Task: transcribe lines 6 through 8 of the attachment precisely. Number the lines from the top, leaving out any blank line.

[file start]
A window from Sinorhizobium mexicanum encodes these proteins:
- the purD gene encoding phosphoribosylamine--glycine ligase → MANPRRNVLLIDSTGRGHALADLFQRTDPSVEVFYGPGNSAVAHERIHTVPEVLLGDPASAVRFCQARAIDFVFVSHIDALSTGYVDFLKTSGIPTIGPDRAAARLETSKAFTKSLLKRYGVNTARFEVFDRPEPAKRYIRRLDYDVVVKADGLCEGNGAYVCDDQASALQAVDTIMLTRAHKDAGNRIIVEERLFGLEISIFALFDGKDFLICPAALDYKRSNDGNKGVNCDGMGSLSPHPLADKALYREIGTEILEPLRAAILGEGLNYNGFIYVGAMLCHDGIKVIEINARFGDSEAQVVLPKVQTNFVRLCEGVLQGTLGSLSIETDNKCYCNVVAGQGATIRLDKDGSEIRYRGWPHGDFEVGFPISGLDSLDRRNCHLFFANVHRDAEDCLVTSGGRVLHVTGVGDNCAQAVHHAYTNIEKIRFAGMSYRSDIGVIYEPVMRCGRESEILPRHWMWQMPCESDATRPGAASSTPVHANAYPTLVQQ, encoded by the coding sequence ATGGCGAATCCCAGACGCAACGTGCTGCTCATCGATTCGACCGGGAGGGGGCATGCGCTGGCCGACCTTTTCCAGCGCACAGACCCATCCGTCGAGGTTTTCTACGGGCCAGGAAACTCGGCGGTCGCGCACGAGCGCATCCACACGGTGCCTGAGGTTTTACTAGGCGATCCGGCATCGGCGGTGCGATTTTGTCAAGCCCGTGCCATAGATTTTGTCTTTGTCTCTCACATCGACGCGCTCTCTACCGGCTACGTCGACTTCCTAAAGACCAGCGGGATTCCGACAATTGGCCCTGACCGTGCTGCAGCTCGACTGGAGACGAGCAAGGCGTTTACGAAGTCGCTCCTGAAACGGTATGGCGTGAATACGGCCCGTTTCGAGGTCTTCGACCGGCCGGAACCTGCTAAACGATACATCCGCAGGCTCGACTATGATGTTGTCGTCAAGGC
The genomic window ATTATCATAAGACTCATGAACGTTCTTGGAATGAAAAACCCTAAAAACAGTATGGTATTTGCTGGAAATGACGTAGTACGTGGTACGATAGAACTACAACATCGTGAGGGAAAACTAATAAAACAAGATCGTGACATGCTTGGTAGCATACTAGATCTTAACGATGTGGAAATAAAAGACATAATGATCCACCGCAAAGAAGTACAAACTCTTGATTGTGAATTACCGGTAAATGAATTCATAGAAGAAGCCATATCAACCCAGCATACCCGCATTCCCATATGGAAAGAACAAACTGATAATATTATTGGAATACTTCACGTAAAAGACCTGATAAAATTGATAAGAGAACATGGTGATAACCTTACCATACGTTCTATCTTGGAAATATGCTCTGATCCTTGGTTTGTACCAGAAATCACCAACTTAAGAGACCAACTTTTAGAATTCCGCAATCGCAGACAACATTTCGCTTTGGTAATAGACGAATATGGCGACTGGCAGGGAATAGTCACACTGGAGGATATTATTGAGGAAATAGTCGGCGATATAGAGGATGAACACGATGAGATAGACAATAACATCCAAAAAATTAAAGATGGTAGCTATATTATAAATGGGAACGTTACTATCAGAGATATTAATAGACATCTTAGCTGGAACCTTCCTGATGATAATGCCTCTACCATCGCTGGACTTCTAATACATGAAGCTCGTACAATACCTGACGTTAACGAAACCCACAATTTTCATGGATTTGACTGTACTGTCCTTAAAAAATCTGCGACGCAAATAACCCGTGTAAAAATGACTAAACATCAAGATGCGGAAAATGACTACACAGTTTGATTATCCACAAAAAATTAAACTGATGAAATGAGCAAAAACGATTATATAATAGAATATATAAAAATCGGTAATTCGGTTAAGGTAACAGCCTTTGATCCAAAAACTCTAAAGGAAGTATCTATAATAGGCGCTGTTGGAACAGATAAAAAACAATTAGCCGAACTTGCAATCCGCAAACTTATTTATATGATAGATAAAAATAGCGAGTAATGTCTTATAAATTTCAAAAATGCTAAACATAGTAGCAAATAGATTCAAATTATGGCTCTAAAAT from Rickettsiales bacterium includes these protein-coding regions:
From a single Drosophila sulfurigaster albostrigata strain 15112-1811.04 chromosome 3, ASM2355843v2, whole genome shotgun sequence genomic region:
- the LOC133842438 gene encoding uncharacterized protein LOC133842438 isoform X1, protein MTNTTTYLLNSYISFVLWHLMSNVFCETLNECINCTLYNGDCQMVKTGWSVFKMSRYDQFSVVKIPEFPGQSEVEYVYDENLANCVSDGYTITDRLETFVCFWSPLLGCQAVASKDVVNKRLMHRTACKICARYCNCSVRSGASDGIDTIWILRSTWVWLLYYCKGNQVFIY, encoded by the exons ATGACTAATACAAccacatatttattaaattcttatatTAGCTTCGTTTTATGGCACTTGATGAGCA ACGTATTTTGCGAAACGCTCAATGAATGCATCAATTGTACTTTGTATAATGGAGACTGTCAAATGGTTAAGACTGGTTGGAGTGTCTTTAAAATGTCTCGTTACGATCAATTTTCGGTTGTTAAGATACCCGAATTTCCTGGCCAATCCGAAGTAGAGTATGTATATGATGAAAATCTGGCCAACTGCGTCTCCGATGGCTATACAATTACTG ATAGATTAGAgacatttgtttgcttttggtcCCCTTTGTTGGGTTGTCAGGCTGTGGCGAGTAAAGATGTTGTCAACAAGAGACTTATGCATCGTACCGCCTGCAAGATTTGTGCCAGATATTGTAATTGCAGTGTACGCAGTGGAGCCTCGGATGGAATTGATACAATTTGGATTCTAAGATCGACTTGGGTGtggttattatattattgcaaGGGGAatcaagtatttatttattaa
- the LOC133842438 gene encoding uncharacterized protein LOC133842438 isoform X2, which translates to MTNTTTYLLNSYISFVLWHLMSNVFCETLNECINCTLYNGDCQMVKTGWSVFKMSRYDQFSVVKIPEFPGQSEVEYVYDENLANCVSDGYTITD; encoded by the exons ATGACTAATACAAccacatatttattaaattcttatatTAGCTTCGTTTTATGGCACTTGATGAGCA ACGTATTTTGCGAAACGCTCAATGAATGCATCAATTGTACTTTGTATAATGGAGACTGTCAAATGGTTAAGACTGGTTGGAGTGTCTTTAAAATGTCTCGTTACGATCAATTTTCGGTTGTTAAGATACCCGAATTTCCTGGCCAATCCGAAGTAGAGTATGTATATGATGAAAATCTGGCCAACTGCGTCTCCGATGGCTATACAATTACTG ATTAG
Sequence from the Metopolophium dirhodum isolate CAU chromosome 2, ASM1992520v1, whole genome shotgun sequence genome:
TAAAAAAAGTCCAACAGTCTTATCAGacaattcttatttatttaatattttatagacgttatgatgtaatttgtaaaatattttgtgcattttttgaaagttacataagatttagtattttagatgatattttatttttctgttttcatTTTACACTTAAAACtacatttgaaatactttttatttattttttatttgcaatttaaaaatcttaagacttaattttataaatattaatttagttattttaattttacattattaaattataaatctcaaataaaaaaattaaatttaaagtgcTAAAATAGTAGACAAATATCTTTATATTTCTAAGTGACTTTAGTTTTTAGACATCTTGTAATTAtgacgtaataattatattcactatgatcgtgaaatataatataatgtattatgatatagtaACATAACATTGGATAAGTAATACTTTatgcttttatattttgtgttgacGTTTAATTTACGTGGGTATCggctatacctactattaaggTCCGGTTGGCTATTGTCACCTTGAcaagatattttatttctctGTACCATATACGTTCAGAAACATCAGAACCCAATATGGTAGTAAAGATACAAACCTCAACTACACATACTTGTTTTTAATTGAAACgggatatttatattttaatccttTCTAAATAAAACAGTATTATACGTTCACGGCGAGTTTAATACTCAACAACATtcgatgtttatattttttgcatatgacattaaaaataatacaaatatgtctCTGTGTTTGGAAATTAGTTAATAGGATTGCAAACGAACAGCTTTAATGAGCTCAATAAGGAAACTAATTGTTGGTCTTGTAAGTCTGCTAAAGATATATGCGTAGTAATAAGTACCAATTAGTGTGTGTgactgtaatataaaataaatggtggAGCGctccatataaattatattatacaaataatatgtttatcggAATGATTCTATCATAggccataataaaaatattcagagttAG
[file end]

- the LOC133842438 gene encoding uncharacterized protein LOC133842438 isoform X2, which translates to MTNTTTYLLNSYISFVLWHLMSNVFCETLNECINCTLYNGDCQMVKTGWSVFKMSRYDQFSVVKIPEFPGQSEVEYVYDENLANCVSDGYTITD; encoded by the exons ATGACTAATACAAccacatatttattaaattcttatatTAGCTTCGTTTTATGGCACTTGATGAGCA ACGTATTTTGCGAAACGCTCAATGAATGCATCAATTGTACTTTGTATAATGGAGACTGTCAAATGGTTAAGACTGGTTGGAGTGTCTTTAAAATGTCTCGTTACGATCAATTTTCGGTTGTTAAGATACCCGAATTTCCTGGCCAATCCGAAGTAGAGTATGTATATGATGAAAATCTGGCCAACTGCGTCTCCGATGGCTATACAATTACTG ATTAG
Sequence from the Metopolophium dirhodum isolate CAU chromosome 2, ASM1992520v1, whole genome shotgun sequence genome:
TAAAAAAAGTCCAACAGTCTTATCAGacaattcttatttatttaatattttatagacgttatgatgtaatttgtaaaatattttgtgcattttttgaaagttacataagatttagtattttagatgatattttatttttctgttttcatTTTACACTTAAAACtacatttgaaatactttttatttattttttatttgcaatttaaaaatcttaagacttaattttataaatattaatttagttattttaattttacattattaaattataaatctcaaataaaaaaattaaatttaaagtgcTAAAATAGTAGACAAATATCTTTATATTTCTAAGTGACTTTAGTTTTTAGACATCTTGTAATTAtgacgtaataattatattcactatgatcgtgaaatataatataatgtattatgatatagtaACATAACATTGGATAAGTAATACTTTatgcttttatattttgtgttgacGTTTAATTTACGTGGGTATCggctatacctactattaaggTCCGGTTGGCTATTGTCACCTTGAcaagatattttatttctctGTACCATATACGTTCAGAAACATCAGAACCCAATATGGTAGTAAAGATACAAACCTCAACTACACATACTTGTTTTTAATTGAAACgggatatttatattttaatccttTCTAAATAAAACAGTATTATACGTTCACGGCGAGTTTAATACTCAACAACATtcgatgtttatattttttgcatatgacattaaaaataatacaaatatgtctCTGTGTTTGGAAATTAGTTAATAGGATTGCAAACGAACAGCTTTAATGAGCTCAATAAGGAAACTAATTGTTGGTCTTGTAAGTCTGCTAAAGATATATGCGTAGTAATAAGTACCAATTAGTGTGTGTgactgtaatataaaataaatggtggAGCGctccatataaattatattatacaaataatatgtttatcggAATGATTCTATCATAggccataataaaaatattcagagttAG